Shadowy cyber-espionage group Strider: What do they want?

Since 2011, there have been covert attacks on various nation-states, including Russia and China, by one specific group. Just recently this group was identified by security researchers. It goes by the name of Strider. In a blog post, Symantec said that “the group has maintained a low profile until now” and all of its targets have been “of interest to a nation-state’s intelligence services.”

The main attack method for Strider has been through malware known as Remsec. Remsec is highly advanced in that it can avoid most intrusion-detection systems. Written in Lua, the payload is usually deployed into a computer’s network, which forces the code into the memory and not the disk (which antivirus scans check more often). Remsec’s espionage capabilities result from the fact that it can install backdoors, log keystrokes, and take command of any file on the machine.

The reason why Strider has not been identified until now is likely due to its activity (or lack thereof). The attacks have been infrequent and there have also been very few attacks overall, which is very odd considering how intricate the attacks are. “That’s exactly why this is so interesting to us,” Symantec’s senior threat intelligence analyst Jon DiMaggio told Dark Reading. “The fact that someone invested the time and money into creating custom malware and only used it on this many targets.”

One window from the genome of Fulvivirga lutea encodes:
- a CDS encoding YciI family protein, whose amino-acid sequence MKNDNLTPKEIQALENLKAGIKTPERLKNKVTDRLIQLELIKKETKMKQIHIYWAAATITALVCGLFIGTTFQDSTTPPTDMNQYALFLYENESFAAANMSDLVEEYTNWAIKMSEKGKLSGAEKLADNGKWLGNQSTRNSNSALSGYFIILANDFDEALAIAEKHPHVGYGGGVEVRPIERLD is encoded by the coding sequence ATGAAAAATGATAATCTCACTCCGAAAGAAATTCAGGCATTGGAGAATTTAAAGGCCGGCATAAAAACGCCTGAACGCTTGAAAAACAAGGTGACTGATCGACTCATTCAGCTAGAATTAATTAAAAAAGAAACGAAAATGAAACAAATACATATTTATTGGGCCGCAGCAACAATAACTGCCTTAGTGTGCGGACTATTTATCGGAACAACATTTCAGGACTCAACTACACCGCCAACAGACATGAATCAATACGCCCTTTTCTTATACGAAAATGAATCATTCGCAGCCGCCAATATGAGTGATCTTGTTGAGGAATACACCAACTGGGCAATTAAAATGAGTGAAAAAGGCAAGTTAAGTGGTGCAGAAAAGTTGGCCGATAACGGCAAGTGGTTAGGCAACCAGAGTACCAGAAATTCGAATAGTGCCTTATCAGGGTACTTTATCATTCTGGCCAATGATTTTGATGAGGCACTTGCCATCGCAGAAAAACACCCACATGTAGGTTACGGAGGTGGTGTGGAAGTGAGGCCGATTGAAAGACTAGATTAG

The amount of time taken to code the malware, recon the high-security targets, and successfully execute an attack is massive. As such, one has to wonder what Strider is after.

Strider targets (photo credit: Symantec - source url: http://www.symantec.com/connect/blogs/strider-cyberespionage-group-turns-eye-sauron-targets)

The fact is nobody is quite certain as to what the threat actor’s aims or affiliations are. They could be an independent group contracted by nation-states for the sake of plausible deniability. Strider could be cyber-terrorists waiting for the perfect moment to wreak havoc on a specific populace. Or maybe the group is just doing this for “the lulz,” as Anonymous members like to say (though I highly doubt this).

Symantec has said it will “continue to search for more Remsec modules and targets in order to build upon our understanding of Strider and better protect our customers.” It should not just be Symantec investigating Strider, as the shadowy entity seems to be emerging as a potential threat of massive proportions. Cybersecurity researchers should place more effort into figuring out who these guys are and what their endgame is. We cannot allow attacks like this to go on without intense investigation.

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